The more generic term “Handpan”, as coined by one of the earliest Hang-inspired makers, Pantheon Steel, is that most widely used by those more familiar with the instrument-type.  Though other names such as “Pantam”, and “Disco Armonico” also have their proponents.

Among those a little less familiar with the instrument type though, a new name is spreading fast, and that is the name of “Spacedrum”.  This almost certainly has much to do with the heartbeat-like regularity with which Yuki Koshimoto’s video (below) goes viral over at Facebook, and other Social-Media platforms (this remix is also very cool if you haven’t yet seen it).  But also quite possibly it has something to do with the UFO-shape of the Hang, and Handpan.  Making Spacedrum a relatively easy name to remember off-the-cuff...



What is a Spacedrum?

Spacedrum are a specific brand of Handpan, made in France.  And Yuki Koshimoto plays a 13-note chromatic Handpan made by these particular makers, who go by the name Metal Sounds.  So that while we actually quite like the name Spacedrum ourselves here at HPM - there is some danger in using it in a general sense.  If only to those considering a Handpan purchase, who could, if not careful, find themselves dropping cash on something that isn’t as it might seem (such as this Bali-made instrument being advertised as being a “Spacedrum” over at eBay at time of posting).

*...and if you were wondering what make of Handpan Sam Maher is playing in the video mentioned at the beginning of this post, it's actually an instrument made by U.S. makers, TerraTonz.

Making HandPan Shells - Building a Hydroforming Machine, with Colin Foulke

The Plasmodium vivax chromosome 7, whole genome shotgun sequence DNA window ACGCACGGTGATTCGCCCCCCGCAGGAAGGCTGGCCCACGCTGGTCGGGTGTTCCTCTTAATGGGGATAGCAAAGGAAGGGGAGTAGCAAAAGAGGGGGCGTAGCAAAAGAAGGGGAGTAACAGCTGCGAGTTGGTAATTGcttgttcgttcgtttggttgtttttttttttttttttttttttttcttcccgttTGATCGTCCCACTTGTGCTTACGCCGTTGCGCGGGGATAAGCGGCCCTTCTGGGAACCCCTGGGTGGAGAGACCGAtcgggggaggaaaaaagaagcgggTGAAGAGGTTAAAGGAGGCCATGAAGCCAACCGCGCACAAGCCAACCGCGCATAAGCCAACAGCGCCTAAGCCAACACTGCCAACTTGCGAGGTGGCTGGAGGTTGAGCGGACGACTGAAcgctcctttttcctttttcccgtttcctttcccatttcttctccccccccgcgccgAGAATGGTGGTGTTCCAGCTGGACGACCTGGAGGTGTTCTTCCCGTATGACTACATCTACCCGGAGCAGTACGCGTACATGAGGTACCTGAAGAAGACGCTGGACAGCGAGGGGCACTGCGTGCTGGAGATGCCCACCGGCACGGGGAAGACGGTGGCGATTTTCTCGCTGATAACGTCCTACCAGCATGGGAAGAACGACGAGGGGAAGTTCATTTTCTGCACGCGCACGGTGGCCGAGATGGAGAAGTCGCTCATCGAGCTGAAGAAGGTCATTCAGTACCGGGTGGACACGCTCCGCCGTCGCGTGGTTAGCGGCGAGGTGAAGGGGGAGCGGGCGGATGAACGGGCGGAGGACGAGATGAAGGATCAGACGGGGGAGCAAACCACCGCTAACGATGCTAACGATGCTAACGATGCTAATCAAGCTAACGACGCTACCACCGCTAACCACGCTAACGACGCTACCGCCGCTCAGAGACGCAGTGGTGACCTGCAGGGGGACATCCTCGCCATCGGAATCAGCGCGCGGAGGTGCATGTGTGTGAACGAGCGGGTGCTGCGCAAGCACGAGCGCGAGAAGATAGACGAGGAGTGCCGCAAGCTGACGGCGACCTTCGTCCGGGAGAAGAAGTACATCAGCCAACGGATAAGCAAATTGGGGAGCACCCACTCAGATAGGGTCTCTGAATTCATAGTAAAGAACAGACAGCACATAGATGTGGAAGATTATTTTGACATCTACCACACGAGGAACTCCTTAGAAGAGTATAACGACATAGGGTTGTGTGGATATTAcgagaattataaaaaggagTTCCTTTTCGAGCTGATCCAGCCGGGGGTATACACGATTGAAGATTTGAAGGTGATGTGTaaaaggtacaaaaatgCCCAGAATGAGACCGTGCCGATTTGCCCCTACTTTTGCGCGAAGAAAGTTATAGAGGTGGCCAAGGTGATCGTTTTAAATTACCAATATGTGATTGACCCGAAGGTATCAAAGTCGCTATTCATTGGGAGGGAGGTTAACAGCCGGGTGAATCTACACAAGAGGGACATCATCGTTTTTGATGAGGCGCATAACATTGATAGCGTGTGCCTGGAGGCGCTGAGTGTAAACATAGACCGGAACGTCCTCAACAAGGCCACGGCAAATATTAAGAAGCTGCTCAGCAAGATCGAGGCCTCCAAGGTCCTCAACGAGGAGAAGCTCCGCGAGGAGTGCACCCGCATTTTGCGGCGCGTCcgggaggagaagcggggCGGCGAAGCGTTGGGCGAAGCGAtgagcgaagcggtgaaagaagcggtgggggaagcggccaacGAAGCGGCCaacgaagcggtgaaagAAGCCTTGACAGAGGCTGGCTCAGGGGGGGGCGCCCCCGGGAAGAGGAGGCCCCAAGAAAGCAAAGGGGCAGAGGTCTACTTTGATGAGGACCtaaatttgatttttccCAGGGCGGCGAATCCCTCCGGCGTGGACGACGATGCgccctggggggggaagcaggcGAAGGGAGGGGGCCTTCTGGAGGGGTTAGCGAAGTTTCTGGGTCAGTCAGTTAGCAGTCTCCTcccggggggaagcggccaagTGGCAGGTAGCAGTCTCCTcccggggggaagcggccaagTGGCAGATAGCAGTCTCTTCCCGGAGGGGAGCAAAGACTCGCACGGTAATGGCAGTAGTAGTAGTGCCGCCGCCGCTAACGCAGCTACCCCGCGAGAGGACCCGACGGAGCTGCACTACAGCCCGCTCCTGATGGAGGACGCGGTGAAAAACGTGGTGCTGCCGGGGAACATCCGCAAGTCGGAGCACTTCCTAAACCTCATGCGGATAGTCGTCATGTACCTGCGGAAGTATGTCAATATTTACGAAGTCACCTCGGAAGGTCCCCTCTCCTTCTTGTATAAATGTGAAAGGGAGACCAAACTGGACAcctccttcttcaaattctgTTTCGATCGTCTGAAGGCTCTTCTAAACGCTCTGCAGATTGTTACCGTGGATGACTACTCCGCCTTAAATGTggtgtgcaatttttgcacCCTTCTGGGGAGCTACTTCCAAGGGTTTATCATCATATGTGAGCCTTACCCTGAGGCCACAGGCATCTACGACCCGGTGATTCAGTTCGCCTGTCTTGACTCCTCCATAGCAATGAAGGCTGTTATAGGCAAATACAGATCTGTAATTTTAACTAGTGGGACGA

Arguably the biggest news item this week in Handpan-land, has been the generous offering made by Handpan-musician, turned Handpan-maker, Colin Foulke.  In the form of detailed information regarding, and detailed plans for constructing, your own “Hydroforming” machine (should that be something that you might be interested in building). For the purpose of conveniently producing self-made Handpan shells (the blank canvas from which Handpan are usually made).

The “How to make a Handpan” page - a loose grouping of videos and information we’ve collected together over the years remains one of this sites most popular reads. And while the process of hydroforming shells may have quietly been in use by other Handpan manufacturers for a while now - information of this detail, shared by Colin in the spirit of the early days of Hang, will be (and has been), gratefully-received.

Hydroforming is the process of using high-pressure-fluids to form metals such as steel, into a desired shape.  And not only is hydroforming widely considered to be a “cost-effective” mechanism for shaping metals - for the Handpan-maker using hammers, or even air-hammers to produce their shells, this is surely a production method that promises to be considerably less jarring.

Without further ado, and to put an end to us babbling on as if we know anything more about hydroforming than what we ripped off from Wikipedia above, and what you’ll glean for yourselves from the following video, here’s Colin Foulke himself, to tell you all about it…



To get to the meat-and-bones of the machine, including building instructions, and diagrams, plus a part-by-part Amazon-linked shopping list - detailing all you'll need to build your own Colin Foulke-style hydroforming machine.  You'll need to head over to Colin's website, where you'll find all of that, and more.  But before we direct you onwards, here's a final video shared from Colin Foulke's YouTube channel, that compares two different Handpan made by Colin himself, one hand-sunk, and the other hydroformed...